The lights dim as the droning warbles of synthesized bass fill the speakers, the faint throbs of a pulsating bass line gradually rising in intensity and resonating through the body in an almost subliminal fashion. With Daniel Bressanutti manning the mixing board, it isn’t long before the lights and sound begin to heighten along with the crowd’s anticipation, and the familiarly menacing and insistent bass line of “Moldavia” enters as keyboardist Patrick Codenys and drummer Tim Kroker take their places. Then the one-two vocal punch of Jean-Luc De Meyer and Richard “23” Jonckheere take to the stage, their authoritative and spirited presence immediately palpable as they lead the sonic paramilitary unit that has since 1980 paved a singular path of art and strategy. From the moment they howl, “It flies!,” the audience is immediately sent into spasms of danceable fury – Front 242 has arrived! Never a band to allow either its members or material to suffer the ravages of age, each member demonstrated the vitality and vigor of a young punk rocker… especially Jonckheere, whose movements were almost a blur as he dance up and down the stage, constantly riling the audience up and shouting with the same zeal as when he was a young mohawked upstart. In contrast, De Meyer’s appearance was more menacing and restrained, his raspy voice delivering rhythmic litanies that have become the stuff of EBM lore; his was more of an authoritarian guise that gave fuel to the fire of Jonckheere’s more flagrant display, with Codenys and Kroker continuously unleashing the musical armament with great aplomb. Similarly, each track was carefully reinterpreted through the use of modern technology to sound as fresh and as vibrant as when they were first released in the ’80s and ’90s, Jonckheere even joining on the keys at times for a fine exhibition of Front 242’s penchant for creative reinvention. Backed by a manic onslaught of dynamic video projections, the group launched headlong into a veritable hits package, delivering updated renditions of older favorites like “Commando Mix,” “Funkahdafi,” “Body to Body,” “Take One,” “U-Men,” and “Lovely Day,” alongside later tracks like “Religion,” “Together,” and the ever popular “Happiness.” Of course, as one would expect, the tracks that garnered the most potent reactions were the ever sardonic “Welcome to Paradise,” the crowd joining in the chants of “Hey poor, you don’t have to be poor anymore!,” and “Headhunter,” fingers counting to the classic chorus happily; put simply, as overplayed as the song is in many a DJ set, any live performance will remain a pleaser for the ages.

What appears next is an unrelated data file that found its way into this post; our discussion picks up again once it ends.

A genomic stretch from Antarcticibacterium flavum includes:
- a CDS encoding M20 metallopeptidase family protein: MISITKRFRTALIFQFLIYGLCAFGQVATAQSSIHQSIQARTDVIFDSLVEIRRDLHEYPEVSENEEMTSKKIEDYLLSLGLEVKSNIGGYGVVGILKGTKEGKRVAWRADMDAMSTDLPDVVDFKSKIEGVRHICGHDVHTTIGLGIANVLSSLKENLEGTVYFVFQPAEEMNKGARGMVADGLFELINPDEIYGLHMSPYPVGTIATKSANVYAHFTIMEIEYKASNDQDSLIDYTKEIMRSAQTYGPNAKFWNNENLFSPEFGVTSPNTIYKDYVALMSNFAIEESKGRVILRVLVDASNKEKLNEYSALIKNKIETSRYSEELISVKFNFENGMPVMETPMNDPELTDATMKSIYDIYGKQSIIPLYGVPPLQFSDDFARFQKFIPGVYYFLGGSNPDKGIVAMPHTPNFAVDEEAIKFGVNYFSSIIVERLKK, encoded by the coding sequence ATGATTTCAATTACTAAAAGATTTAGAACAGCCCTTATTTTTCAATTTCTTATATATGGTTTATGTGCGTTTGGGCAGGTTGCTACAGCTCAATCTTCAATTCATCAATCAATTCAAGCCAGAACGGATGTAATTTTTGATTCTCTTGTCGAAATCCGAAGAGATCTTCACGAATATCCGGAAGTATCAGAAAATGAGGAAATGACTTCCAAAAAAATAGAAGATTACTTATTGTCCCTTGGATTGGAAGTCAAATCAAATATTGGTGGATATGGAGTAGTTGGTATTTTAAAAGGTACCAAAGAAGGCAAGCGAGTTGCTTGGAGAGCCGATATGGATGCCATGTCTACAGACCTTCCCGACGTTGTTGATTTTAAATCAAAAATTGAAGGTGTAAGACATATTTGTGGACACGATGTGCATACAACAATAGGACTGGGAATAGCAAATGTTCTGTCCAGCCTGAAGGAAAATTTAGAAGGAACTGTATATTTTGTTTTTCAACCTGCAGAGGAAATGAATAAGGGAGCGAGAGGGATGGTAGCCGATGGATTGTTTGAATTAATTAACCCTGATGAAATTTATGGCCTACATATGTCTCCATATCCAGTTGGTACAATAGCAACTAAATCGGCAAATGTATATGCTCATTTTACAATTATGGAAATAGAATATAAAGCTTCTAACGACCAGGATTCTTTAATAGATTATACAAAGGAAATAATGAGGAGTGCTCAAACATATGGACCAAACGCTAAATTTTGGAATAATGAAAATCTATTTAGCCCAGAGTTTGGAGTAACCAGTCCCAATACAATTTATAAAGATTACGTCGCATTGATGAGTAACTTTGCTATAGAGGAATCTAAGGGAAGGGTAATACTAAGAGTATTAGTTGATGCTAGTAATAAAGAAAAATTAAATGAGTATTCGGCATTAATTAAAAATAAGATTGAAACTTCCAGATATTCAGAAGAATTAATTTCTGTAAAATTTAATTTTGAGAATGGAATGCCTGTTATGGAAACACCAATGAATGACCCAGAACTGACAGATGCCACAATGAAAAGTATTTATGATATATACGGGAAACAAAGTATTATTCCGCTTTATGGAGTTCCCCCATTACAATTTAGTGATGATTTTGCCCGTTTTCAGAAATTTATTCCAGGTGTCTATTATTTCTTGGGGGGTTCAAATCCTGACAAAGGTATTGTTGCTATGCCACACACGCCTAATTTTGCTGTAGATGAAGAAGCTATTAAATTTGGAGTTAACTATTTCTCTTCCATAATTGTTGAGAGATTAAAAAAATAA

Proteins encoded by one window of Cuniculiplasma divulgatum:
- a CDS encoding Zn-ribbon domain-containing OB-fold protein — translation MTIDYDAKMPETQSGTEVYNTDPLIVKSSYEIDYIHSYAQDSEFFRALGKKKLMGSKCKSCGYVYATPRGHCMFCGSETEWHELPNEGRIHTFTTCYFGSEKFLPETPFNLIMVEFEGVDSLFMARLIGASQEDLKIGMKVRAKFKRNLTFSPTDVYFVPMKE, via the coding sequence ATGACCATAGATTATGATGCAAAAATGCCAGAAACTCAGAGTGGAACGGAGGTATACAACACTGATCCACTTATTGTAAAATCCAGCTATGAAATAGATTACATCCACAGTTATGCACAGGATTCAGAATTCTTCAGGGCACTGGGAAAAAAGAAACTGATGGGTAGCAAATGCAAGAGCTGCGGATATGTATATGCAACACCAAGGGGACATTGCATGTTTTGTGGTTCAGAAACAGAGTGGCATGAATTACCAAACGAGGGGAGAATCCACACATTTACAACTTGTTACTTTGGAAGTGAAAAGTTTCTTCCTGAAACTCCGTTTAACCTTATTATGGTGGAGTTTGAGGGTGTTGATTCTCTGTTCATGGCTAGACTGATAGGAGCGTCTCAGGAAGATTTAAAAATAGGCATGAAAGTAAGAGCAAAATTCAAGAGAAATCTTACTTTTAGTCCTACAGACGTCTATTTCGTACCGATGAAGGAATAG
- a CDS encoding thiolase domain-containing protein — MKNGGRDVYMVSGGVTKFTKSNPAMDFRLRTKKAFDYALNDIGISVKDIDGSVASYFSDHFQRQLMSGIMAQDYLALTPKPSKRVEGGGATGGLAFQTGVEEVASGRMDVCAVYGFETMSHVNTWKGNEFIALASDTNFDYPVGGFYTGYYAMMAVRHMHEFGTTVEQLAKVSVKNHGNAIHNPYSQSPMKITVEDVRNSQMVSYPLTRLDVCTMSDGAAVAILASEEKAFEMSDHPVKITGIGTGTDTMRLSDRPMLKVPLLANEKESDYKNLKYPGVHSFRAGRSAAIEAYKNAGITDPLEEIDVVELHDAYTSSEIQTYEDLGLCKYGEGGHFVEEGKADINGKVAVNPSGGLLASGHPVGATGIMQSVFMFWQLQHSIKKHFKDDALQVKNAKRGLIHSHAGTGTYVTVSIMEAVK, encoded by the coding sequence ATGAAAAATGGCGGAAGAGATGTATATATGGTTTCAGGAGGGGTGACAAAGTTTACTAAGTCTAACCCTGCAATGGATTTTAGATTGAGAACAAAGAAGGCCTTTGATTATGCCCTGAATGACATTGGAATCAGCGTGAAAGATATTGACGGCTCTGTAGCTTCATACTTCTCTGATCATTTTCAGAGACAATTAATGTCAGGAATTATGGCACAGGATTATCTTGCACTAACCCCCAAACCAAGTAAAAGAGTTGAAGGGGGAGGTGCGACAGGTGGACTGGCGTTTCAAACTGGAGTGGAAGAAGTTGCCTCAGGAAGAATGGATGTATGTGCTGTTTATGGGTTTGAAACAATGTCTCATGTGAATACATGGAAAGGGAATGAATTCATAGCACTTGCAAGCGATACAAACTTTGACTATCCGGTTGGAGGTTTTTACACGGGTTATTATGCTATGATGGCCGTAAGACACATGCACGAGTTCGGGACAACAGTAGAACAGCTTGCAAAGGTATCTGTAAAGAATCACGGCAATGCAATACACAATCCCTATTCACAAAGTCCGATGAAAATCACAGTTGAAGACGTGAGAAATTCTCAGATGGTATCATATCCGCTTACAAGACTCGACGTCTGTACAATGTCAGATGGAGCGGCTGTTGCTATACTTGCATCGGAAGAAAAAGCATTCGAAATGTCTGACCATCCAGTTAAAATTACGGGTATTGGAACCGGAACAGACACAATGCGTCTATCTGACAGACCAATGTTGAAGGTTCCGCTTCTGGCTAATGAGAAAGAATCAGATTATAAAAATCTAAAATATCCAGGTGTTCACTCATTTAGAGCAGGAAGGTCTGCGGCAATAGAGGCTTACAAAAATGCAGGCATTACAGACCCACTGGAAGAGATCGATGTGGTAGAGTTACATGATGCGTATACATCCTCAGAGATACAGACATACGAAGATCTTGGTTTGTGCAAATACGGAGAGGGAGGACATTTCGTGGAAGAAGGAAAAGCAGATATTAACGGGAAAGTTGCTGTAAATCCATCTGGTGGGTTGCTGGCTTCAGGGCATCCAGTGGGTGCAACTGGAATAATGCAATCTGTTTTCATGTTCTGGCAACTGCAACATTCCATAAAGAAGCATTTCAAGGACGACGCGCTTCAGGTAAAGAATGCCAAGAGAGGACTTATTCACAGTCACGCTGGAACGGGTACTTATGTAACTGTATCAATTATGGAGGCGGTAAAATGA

As with many hard electronic and industrial acts, Front 242 has over the years faced allegations of fascist sympathies due to the militaristic beats and imagery often employed by the group, often in a satirical and ironic fashion. Alas, the scars of these misinterpretations were laid bare as the night was marginally hampered by an incident involving a group of white supremacists in the audience, with one physically assaulting another concertgoer for laughing at his “white pride” shirt. Thankfully, nobody was seriously injured… well, other than the racist’s pride, for he and his group were ousted and all but driven out of the venue (and perhaps even out of town) when a group of women stood up against them, leading others to join in sending a clear message that this is not their scene and such bigotry is not welcome in the Baltimore electro/industrial scene. It was quite glorious. On top of that, this writer recalls a conversation that took place during the evening, which could best be summed up by the words, “I’m not a big fan of Front 242, but they put on an amazing live show.” That statement alone best exemplifies the significance and appreciation this group holds in the electro/industrial scene, creating an audio/visual extravaganza that is often imitated but never duplicated. Bravo, Front 242!


Article by Ilker Yücel (Ilker81x)
Photography by Tabetha Patton (MizTabby)


Front 242
Website, Facebook
Venal Flesh
Website, Facebook, SoundCloud, Bandcamp
Distorted Retrospect
Facebook, Bandcamp


Front 242


Venal Flesh


Distorted Retrospect